20 years on, causes of 9-11 remain unresolved

Macquarie University/The Lighthouse
Twenty years after 9/11, a generation of Australians has grown up during the subsequent war on terror which forever changed international relations.

Twenty years after the September 11 attacks in New York and Washington DC via four hijacked planes, Australia’s interactions with the rest of the world remain forever changed.

September 11 attacks

Never forget: The World Trade Centre in New York City on September 11, 2001.

From the introduction of harsh and wide-sweeping counter-terrorism and security laws, to Australia’s involvement in decades-long conflicts in the Middle East, to a rise in anti-Muslim racism, the event triggered, legitimised and intensified a range of existing social and political powers.

Three Macquarie University experts weigh in on some of the impacts 9/11 had on Australia.

Coming of age in the War on Terror

“An entire generation born around 2001 have experienced a world they’ve only ever known to be engaged in a ‘war on terror’ and who have been socialised in a climate of widespread Islamophobia, surveillance and suspicion,” says Dr Randa Abdel-Fatteh, an author and Postdoctoral Research Fellow in the Department of Sociology at Macquarie University.

Abdel-Fatteh’s book, Coming of Age in the War on Terror, published this year, includes interviews with teenagers who have grown up with the rise of neo-nazi white supremacy movements, the normalization of hate crimes and speech and the growing polarisation of politics.

Abdel-Fattah says that her research for the book grew out of conversations she had with school children when she visited schools around Australia delivering talks about her novels and running writing workshops.

“A Year 10 student from a school in southwest Sydney with a majority Arab student population told me during my visit, ‘School used to be the one place I felt safe’ adding he now worried that his comments about the Middle East might be taken the wrong way,” she says.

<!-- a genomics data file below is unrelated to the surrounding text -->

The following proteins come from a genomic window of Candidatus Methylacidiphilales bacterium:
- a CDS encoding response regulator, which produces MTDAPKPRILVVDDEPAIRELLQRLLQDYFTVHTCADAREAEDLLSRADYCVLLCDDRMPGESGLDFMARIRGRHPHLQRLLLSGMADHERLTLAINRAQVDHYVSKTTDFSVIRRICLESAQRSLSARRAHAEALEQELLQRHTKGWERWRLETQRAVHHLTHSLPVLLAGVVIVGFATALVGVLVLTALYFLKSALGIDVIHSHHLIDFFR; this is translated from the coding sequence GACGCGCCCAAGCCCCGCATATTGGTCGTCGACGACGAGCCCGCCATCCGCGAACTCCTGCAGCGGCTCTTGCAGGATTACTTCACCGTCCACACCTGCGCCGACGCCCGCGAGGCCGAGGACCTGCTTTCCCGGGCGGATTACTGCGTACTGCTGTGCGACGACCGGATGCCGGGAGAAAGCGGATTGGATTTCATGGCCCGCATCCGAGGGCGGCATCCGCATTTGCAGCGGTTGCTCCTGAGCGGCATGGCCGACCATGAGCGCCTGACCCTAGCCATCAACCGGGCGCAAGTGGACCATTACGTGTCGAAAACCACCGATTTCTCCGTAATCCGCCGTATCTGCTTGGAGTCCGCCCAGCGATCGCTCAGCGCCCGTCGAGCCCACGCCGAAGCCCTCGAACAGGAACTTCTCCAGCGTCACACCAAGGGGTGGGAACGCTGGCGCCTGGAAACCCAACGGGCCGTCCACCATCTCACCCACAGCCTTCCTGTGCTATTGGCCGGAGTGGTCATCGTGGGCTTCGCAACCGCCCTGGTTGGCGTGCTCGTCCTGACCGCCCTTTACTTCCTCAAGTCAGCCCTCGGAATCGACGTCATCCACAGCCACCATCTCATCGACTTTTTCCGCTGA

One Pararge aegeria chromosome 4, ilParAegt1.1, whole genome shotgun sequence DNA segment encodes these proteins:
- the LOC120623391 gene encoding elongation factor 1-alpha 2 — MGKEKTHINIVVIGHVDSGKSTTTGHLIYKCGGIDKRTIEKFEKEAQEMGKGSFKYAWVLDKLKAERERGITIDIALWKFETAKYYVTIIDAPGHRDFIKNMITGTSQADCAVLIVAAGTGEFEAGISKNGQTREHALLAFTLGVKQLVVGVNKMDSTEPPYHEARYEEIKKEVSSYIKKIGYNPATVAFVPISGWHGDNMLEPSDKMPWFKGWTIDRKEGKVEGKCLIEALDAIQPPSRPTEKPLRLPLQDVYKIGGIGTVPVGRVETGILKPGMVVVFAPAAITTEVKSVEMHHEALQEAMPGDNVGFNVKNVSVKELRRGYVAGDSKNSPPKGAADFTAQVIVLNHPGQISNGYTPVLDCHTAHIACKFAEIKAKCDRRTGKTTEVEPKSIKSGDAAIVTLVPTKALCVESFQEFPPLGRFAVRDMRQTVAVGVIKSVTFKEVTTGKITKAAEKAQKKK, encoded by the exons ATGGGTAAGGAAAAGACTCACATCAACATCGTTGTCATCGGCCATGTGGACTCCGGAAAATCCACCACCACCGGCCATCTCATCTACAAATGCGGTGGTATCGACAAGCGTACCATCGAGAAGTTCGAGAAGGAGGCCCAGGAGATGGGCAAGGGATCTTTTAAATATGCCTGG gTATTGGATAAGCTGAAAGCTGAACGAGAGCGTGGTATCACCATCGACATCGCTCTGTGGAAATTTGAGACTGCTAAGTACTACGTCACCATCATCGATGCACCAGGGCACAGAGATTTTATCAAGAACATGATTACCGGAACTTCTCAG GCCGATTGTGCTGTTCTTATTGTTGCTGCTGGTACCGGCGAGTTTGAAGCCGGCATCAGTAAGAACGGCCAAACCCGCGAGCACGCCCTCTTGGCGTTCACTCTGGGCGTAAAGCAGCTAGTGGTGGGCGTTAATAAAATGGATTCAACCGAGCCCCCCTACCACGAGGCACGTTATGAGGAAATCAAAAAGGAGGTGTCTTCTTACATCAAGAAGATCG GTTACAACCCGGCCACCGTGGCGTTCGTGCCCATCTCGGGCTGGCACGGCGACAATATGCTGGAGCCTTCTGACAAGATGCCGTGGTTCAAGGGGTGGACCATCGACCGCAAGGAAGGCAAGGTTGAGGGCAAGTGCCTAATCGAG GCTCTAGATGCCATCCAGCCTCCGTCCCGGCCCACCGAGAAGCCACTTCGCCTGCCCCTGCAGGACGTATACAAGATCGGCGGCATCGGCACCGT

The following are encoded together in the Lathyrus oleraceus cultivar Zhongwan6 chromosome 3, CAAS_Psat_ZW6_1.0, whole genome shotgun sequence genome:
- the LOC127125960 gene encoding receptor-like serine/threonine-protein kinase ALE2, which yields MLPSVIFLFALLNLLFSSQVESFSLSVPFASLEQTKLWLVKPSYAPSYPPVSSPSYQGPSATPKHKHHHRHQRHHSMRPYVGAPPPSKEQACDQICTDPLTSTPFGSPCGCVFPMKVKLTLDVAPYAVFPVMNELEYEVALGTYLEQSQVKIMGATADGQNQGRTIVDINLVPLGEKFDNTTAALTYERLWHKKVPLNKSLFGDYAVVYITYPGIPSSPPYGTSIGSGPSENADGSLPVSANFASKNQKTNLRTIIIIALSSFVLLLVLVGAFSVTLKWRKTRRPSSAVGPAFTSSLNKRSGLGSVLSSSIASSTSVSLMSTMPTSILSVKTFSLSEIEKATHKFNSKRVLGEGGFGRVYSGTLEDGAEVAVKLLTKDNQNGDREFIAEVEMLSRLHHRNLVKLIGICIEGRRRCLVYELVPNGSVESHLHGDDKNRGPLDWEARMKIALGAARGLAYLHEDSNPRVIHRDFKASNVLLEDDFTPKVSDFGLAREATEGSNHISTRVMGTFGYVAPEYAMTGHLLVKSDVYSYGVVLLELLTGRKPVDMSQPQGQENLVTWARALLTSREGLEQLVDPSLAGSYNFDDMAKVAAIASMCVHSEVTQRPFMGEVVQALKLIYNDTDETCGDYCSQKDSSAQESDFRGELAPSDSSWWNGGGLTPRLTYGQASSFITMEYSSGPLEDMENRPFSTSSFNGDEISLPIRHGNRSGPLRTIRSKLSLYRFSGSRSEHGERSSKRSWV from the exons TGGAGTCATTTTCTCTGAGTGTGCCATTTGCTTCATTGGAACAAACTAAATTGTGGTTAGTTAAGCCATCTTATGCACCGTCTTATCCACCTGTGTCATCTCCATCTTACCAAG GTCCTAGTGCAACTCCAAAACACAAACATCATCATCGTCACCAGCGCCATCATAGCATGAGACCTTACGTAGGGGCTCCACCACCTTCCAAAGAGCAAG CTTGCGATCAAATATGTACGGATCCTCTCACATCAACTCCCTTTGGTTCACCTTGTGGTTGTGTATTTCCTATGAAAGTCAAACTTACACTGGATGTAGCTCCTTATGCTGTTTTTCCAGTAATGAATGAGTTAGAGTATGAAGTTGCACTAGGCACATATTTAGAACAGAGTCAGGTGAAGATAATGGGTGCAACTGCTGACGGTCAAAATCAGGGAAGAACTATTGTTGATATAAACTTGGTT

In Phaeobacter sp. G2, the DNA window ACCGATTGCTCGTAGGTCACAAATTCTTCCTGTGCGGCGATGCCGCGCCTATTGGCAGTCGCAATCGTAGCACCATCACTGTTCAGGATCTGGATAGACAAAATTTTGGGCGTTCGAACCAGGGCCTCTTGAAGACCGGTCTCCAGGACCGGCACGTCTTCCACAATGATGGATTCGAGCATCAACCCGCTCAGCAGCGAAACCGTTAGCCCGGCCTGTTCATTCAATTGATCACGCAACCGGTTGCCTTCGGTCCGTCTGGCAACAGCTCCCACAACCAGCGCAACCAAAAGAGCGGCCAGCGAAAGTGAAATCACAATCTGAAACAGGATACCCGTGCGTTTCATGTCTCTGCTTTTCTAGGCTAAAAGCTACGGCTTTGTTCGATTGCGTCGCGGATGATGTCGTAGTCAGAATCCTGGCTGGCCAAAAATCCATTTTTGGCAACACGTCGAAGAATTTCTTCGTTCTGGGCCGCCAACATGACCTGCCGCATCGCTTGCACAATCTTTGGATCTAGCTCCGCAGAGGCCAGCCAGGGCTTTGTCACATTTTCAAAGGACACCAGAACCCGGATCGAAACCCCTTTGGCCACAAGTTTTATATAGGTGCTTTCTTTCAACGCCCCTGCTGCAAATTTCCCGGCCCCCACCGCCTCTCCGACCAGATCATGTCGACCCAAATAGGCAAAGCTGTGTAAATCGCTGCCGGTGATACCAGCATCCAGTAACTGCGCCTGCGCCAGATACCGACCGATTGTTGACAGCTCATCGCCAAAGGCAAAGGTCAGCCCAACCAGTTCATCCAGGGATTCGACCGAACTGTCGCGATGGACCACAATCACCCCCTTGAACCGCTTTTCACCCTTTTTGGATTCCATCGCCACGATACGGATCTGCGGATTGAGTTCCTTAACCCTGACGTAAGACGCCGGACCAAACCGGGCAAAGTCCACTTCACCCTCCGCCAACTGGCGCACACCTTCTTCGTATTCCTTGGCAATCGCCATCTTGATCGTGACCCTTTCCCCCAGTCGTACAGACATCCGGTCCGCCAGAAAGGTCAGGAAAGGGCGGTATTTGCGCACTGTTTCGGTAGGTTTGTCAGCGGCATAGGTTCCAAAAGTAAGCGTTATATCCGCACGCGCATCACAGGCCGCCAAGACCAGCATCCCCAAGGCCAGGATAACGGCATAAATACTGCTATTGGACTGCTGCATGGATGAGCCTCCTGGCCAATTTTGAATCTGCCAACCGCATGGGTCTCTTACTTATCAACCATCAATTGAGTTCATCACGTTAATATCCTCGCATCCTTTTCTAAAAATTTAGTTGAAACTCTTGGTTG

Dr Randa Abdel Fatta

Conversations: Dr Randa Abdel-Fatteh (pictured) says moral panics about young people being ‘groomed by ISIS’ were far removed from young people’s lives.

Government-led initiatives labelled as ‘countering violent extremism’ had been introduced into schools following the murder of NSW government employee Curtis Chang by a 15-year old boy.

Her interviews with more than 60 teenagers from both Muslim and non-Muslim backgrounds explored their fears, political consciousness and experiences and trust levels.

One student told me, ‘I’m not afraid of terrorism, I’m afraid of being accused of being a terrorist’.

She found that most Muslim students reported that their everyday lives were affected by the wider political and media discourse. Following years of narratives about violent extremism, these students felt pressure to self-censor their political and religious expression at school.

Moral panics about young people being ‘groomed by ISIS’ were far removed from young people’s lives, she said; their main concerns were about how they were portrayed in wider society.

“One student told me, ‘I’m not afraid of terrorism, I’m afraid of being accused of being a terrorist’,” she says. “By contrast, almost all the non-Muslim students said that they were largely unaffected in any direct way.”